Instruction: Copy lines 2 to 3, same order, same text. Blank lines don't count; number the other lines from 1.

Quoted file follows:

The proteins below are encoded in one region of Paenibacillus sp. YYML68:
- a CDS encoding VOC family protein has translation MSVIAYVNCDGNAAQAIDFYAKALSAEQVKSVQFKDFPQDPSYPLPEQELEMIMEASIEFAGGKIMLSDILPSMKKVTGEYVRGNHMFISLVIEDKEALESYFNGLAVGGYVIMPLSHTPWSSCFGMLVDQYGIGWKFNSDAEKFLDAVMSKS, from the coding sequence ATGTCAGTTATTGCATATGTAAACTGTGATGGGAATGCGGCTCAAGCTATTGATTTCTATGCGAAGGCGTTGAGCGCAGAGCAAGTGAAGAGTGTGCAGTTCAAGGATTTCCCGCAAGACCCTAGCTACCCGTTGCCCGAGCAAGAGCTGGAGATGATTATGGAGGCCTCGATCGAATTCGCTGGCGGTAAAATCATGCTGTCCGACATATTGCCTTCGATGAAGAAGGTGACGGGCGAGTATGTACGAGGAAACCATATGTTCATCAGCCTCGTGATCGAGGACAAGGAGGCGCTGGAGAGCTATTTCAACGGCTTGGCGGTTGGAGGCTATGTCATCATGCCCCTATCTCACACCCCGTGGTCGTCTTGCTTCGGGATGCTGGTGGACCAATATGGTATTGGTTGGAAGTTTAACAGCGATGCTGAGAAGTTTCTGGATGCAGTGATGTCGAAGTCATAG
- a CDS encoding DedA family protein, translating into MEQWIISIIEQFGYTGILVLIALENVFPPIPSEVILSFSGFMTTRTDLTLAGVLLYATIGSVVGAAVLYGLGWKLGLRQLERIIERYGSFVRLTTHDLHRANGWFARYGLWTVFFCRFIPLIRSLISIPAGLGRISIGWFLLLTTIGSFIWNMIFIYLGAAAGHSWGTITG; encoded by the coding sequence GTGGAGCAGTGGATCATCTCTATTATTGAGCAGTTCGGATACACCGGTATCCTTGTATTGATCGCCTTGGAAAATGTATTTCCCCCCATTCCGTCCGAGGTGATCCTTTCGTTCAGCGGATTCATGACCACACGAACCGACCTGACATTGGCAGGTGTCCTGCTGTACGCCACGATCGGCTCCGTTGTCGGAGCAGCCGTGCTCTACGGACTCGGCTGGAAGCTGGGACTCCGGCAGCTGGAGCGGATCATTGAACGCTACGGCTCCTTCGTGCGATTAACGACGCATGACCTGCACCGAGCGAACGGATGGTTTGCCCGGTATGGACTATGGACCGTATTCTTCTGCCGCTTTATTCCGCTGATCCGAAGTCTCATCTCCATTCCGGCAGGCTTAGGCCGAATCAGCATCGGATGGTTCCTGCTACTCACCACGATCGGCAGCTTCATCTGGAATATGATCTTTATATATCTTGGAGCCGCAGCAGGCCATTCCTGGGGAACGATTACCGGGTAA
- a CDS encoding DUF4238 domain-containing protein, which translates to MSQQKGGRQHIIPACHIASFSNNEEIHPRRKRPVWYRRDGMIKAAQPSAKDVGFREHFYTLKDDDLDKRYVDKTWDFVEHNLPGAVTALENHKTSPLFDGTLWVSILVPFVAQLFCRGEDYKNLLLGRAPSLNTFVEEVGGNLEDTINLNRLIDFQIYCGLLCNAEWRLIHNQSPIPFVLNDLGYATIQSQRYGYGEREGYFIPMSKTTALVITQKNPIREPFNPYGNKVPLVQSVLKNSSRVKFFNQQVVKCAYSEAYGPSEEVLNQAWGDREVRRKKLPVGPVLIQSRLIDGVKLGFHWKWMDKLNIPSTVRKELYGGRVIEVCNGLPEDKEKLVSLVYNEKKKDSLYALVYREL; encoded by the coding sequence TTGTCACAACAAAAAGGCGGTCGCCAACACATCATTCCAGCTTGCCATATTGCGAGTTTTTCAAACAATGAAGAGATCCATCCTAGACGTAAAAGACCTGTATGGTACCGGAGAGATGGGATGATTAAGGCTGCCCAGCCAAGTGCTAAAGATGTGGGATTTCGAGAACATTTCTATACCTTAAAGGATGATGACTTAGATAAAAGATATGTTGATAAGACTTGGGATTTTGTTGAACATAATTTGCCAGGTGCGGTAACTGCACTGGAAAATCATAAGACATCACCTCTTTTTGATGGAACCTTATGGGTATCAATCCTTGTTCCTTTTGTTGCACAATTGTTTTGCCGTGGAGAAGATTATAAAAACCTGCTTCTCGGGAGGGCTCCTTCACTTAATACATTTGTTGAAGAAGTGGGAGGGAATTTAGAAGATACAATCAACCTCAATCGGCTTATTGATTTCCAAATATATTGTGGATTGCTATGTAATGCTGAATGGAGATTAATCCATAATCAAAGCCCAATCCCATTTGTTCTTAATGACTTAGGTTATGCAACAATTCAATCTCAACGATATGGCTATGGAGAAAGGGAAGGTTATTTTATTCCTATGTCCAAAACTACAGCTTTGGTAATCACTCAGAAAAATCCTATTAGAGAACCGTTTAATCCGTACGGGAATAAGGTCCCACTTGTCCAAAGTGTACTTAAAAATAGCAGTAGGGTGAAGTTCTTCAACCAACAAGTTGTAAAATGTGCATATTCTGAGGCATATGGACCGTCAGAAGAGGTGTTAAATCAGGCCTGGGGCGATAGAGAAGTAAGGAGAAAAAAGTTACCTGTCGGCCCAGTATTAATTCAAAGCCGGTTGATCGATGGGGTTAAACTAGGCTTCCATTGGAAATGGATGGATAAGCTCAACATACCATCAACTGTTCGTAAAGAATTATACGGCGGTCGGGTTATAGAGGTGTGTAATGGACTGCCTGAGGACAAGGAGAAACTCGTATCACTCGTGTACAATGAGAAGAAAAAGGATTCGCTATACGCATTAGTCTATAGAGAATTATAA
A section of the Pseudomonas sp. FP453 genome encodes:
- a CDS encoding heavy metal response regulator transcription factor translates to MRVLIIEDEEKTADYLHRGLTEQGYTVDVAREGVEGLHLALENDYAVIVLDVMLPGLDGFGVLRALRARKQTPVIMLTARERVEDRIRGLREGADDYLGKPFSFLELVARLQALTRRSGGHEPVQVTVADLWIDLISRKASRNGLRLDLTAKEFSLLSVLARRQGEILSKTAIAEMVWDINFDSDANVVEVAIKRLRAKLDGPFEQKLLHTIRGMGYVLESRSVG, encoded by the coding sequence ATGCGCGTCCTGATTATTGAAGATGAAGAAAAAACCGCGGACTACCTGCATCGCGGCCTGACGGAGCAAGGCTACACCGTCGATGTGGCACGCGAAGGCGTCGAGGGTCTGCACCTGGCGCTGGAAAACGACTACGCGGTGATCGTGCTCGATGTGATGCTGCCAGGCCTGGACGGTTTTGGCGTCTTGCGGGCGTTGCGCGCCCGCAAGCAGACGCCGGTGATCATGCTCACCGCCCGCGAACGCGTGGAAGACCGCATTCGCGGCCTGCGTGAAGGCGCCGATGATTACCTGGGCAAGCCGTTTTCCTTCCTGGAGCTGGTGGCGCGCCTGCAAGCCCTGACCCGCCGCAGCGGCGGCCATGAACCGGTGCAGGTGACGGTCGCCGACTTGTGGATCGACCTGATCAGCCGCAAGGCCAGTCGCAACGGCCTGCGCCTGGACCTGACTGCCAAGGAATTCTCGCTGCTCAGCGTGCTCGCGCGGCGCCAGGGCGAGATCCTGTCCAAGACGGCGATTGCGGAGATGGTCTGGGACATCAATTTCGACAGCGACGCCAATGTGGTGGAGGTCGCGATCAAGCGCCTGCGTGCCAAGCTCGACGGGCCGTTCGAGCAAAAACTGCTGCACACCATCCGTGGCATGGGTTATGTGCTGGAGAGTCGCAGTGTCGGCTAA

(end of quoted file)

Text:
- a CDS encoding VOC family protein has translation MSVIAYVNCDGNAAQAIDFYAKALSAEQVKSVQFKDFPQDPSYPLPEQELEMIMEASIEFAGGKIMLSDILPSMKKVTGEYVRGNHMFISLVIEDKEALESYFNGLAVGGYVIMPLSHTPWSSCFGMLVDQYGIGWKFNSDAEKFLDAVMSKS, from the coding sequence ATGTCAGTTATTGCATATGTAAACTGTGATGGGAATGCGGCTCAAGCTATTGATTTCTATGCGAAGGCGTTGAGCGCAGAGCAAGTGAAGAGTGTGCAGTTCAAGGATTTCCCGCAAGACCCTAGCTACCCGTTGCCCGAGCAAGAGCTGGAGATGATTATGGAGGCCTCGATCGAATTCGCTGGCGGTAAAATCATGCTGTCCGACATATTGCCTTCGATGAAGAAGGTGACGGGCGAGTATGTACGAGGAAACCATATGTTCATCAGCCTCGTGATCGAGGACAAGGAGGCGCTGGAGAGCTATTTCAACGGCTTGGCGGTTGGAGGCTATGTCATCATGCCCCTATCTCACACCCCGTGGTCGTCTTGCTTCGGGATGCTGGTGGACCAATATGGTATTGGTTGGAAGTTTAACAGCGATGCTGAGAAGTTTCTGGATGCAGTGATGTCGAAGTCATAG
- a CDS encoding DedA family protein, translating into MEQWIISIIEQFGYTGILVLIALENVFPPIPSEVILSFSGFMTTRTDLTLAGVLLYATIGSVVGAAVLYGLGWKLGLRQLERIIERYGSFVRLTTHDLHRANGWFARYGLWTVFFCRFIPLIRSLISIPAGLGRISIGWFLLLTTIGSFIWNMIFIYLGAAAGHSWGTITG; encoded by the coding sequence GTGGAGCAGTGGATCATCTCTATTATTGAGCAGTTCGGATACACCGGTATCCTTGTATTGATCGCCTTGGAAAATGTATTTCCCCCCATTCCGTCCGAGGTGATCCTTTCGTTCAGCGGATTCATGACCACACGAACCGACCTGACATTGGCAGGTGTCCTGCTGTACGCCACGATCGGCTCCGTTGTCGGAGCAGCCGTGCTCTACGGACTCGGCTGGAAGCTGGGACTCCGGCAGCTGGAGCGGATCATTGAACGCTACGGCTCCTTCGTGCGATTAACGACGCATGACCTGCACCGAGCGAACGGATGGTTTGCCCGGTATGGACTATGGACCGTATTCTTCTGCCGCTTTATTCCGCTGATCCGAAGTCTCATCTCCATTCCGGCAGGCTTAGGCCGAATCAGCATCGGATGGTTCCTGCTACTCACCACGATCGGCAGCTTCATCTGGAATATGATCTTTATATATCTTGGAGCCGCAGCAGGCCATTCCTGGGGAACGATTACCGGGTAA